Home    Walt Disney.. A Fairy-Story Life for a Fairy-Story Teller

In 1901, a boy was born into a large family as one of five children, and unaware of the success he was going to live. What we’ve already found from previous inspirational heroes, is that they seem to do well for themselves when they stick with what they’ve always known and loved, and for Walter #Disney, that was drawing. Even as a young child, he would spend hours sketching and painting before selling his pieces onto neighbours and family friends. At McKinley High School in Chicago where he studied, he took drawing and photography classes, and that was alongside a night course he was taking at Chicago Art Institute. His skills with a pencil only grew stronger and stronger, so it would be easy for us to see how he could have turned this into a world of incomparable animation films. However, what we bet you don’t know is that Walter Disney had a tough time too, just like other heroes we have brought to your attention.

Up the Ladder.
Walter Disney had to battle for his dreams and fought many obstacles on his way up the professional ladder. Surprisingly, his first set back was his own doing when he changed career paths at the young age of 16; he dropped out of school to join the army, and when he was rejected for being too young, he joined the Red Cross. From there, he was sent to France to drive ambulances. He may have taken a sketchbook with him, but let’s be honest, how much free time would he have found to do a bit of drawing? Thankfully, that ambition only lasted a year, and Disney was soon safe back home and pursuing a career as a newspaper cartoonist – sticking with his strengths…smart man.

His brother Roy got him a job at the Pesmen-Rubin Art Studio where Disney started experimenting with a camera, familiarising himself with hand-drawn cel-animation. #inspiration struck him here and he decided to open his own animation studio. Disney produced a series of 70-minute fairy stories called Laugh-O-Grams which combined live action and cartoons. The next hurdle Disney faced was due this venture – in 1923, the studio became burdened with debt and was forced to declare bankruptcy.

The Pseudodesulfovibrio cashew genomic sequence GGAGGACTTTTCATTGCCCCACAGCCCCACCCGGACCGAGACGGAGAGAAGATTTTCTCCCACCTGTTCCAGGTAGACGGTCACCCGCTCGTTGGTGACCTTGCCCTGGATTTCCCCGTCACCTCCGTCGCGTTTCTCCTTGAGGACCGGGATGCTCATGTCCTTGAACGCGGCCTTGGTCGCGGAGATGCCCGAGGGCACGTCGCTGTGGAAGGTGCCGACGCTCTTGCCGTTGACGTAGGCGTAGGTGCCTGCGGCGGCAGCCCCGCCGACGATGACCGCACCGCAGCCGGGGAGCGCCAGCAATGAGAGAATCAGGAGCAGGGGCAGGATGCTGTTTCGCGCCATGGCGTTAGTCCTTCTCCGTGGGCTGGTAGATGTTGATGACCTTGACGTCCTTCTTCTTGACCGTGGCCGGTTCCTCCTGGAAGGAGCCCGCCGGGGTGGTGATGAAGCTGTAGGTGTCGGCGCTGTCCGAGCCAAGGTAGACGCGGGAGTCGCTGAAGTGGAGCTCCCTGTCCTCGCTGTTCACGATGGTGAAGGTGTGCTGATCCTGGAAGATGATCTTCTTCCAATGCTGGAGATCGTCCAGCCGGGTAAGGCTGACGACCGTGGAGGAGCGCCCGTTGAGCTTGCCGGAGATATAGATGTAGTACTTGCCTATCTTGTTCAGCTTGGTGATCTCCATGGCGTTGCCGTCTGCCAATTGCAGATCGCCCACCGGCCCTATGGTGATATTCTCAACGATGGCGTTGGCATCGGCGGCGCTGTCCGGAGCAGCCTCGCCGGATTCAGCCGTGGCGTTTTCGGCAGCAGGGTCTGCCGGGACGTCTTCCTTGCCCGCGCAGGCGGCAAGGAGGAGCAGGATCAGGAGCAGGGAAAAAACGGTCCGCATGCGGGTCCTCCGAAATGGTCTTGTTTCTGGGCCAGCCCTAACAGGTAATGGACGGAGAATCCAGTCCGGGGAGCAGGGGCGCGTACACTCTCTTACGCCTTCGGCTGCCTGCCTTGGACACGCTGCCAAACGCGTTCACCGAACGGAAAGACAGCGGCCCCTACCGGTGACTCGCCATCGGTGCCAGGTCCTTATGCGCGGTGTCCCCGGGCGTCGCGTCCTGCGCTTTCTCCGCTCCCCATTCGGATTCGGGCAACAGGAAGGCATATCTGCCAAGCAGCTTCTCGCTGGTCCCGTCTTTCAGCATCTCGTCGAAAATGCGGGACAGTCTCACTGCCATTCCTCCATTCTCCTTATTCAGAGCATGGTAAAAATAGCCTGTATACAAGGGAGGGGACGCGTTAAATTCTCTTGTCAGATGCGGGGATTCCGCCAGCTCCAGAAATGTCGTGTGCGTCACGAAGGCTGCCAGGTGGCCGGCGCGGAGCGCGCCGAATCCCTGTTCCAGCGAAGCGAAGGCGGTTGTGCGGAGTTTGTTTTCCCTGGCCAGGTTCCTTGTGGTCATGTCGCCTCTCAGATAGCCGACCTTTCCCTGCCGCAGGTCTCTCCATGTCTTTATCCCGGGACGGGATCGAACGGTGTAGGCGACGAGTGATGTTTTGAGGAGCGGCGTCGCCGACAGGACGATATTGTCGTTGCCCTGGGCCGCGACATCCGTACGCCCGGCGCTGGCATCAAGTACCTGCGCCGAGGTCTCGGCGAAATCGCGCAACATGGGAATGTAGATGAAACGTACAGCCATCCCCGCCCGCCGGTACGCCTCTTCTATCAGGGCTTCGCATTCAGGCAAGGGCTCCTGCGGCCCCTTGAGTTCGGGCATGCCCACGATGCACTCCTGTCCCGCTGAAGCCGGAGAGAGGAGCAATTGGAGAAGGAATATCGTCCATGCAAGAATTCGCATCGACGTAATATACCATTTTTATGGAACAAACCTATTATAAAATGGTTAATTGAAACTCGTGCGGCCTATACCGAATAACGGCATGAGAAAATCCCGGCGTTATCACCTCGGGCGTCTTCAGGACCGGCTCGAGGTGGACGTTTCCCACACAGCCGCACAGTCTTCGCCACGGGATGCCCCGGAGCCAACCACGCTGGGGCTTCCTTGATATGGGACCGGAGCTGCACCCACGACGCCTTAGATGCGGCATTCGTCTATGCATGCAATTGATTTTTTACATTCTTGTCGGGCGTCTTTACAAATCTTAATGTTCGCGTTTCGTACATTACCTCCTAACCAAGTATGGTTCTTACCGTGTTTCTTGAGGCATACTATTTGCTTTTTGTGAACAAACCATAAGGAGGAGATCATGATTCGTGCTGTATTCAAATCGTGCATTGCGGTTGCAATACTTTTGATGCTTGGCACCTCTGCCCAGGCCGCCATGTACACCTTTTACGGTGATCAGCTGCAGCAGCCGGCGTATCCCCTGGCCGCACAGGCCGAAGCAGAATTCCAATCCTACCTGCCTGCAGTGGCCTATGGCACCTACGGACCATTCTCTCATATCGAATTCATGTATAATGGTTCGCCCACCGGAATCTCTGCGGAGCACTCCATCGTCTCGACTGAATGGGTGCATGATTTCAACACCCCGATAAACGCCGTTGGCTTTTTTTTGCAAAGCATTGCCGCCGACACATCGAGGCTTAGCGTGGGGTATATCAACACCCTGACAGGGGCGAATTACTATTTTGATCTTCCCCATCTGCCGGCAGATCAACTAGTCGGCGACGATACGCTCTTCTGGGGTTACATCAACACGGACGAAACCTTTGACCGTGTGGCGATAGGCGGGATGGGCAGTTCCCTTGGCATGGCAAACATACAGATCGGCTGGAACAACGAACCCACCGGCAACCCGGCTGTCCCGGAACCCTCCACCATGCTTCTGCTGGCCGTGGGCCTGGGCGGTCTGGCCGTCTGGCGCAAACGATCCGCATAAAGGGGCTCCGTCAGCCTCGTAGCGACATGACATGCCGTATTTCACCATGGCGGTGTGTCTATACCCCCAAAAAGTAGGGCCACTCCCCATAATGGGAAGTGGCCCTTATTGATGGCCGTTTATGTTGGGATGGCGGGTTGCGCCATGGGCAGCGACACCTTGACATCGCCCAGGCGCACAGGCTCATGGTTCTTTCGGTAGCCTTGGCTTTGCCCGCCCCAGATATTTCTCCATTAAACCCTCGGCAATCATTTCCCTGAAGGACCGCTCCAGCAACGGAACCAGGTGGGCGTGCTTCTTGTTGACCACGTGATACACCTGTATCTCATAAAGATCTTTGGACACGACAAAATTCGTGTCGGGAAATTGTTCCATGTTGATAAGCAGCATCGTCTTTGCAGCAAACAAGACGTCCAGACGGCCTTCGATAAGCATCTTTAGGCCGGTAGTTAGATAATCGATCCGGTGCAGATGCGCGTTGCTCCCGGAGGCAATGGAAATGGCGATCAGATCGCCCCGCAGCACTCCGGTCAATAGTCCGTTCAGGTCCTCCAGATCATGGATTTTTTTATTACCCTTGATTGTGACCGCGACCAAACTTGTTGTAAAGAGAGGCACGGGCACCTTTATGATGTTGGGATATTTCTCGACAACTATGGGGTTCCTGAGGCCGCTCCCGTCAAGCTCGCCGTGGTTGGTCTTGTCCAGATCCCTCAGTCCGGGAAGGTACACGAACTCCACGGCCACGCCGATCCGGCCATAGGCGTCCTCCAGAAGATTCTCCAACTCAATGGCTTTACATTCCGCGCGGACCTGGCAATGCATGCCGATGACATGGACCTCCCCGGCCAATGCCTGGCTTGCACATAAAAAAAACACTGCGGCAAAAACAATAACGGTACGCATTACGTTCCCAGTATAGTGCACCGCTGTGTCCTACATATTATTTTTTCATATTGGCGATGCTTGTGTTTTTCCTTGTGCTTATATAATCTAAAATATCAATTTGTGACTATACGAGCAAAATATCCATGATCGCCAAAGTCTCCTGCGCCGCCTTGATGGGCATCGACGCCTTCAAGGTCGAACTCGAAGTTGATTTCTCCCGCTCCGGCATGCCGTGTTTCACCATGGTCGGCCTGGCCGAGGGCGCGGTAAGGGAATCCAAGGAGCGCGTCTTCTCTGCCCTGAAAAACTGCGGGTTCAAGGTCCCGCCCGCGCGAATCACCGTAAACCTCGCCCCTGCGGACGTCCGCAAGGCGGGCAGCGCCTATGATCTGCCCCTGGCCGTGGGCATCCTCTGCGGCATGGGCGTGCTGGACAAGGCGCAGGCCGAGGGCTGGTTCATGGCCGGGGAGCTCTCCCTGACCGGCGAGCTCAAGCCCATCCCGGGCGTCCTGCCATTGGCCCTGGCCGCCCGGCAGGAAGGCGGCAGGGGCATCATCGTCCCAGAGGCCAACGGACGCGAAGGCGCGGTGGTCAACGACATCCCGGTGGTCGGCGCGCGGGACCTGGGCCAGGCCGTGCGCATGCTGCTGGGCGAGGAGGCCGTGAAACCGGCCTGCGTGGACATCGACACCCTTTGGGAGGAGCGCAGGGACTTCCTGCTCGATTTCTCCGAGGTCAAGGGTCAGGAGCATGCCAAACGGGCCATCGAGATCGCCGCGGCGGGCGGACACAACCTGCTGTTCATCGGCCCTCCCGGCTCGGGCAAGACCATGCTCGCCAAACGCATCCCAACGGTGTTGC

However, Disney was not giving up. He knew he was in touch with a special spark of imagination and sharing his stories was what he had been born to do. Brother Roy believed in him too, so they pooled their money together and used the cash to move to Hollywood and open Disney Brothers’ Studio.

Hey Mickey!
Shortly after the Hollywood studio opened came Disney’s most iconic character who soon became the symbol of the Disney works. Mickey Mouse was born in 1928 and has grown in popularity and fame ever since. The Mouse’s first two films were both silent, but then Steamboat Willie came along and Walter Disney himself was the voice of Mickey Mouse. A year later, Silly Symphonies added to the Disney family – there was Minnie Mouse, Donald Duck and the Disney dogs, Goofy and Pluto.

Trophies and Legacy.
Disney was awarded his first Oscar in 1932 for Best Short Subject (Cartoon) with Flowers and Trees, but although would have been a landmark for him, he had better successes coming his way. His first full-length film for example was released on December 21, 1937 and won him 8 Oscars in one go. You may have heard of it…Snow White and the Seven Dwarfs.

Towards the end of his life, animation films were not all Disney had to his name. In fact, children all around the world today (and even some adults) have made it their lifelong ambition to visit Disneyland for a holiday, the theme park Disney opened on July 17, 1955 in California. Here, families could ride on rollercoasters, walk around the Disney village buying official merchandise and even meet the characters they’d grown to love, all of whom would hug, wave and take pictures with visitors. The California park cost $17 million to build from the ground up, but its popularity soared as high as Disney’s dreams and increased its investment tenfold only a few years after opening.

Disney died after being diagnosed with lung cancer in 1966, aged just 65. The last film he produced himself was Mary Poppins in 1964, so at least we can say he went out with a bang. And with well over 100 animated movies to his name, a theme park named after him and the entire world familiar with who he was, he would not have passed on feeling dissatisfied with his accomplishments.

Moral of this story…
After this story, our advice from #EnlightenEstateAgents today is this; follow your gut instinct and stick with what you have a passion for. If you follow your passion then your dream will flow a whole lot easier. But don’t give up at the first wall you hit – take it down brick by brick if you have to, but break through. No one deserves to be staring at a wall for the rest of their life wondering what lies on the other side.

For more inspirational stories, visit out blog; www.enlightenea.co.uk/blog

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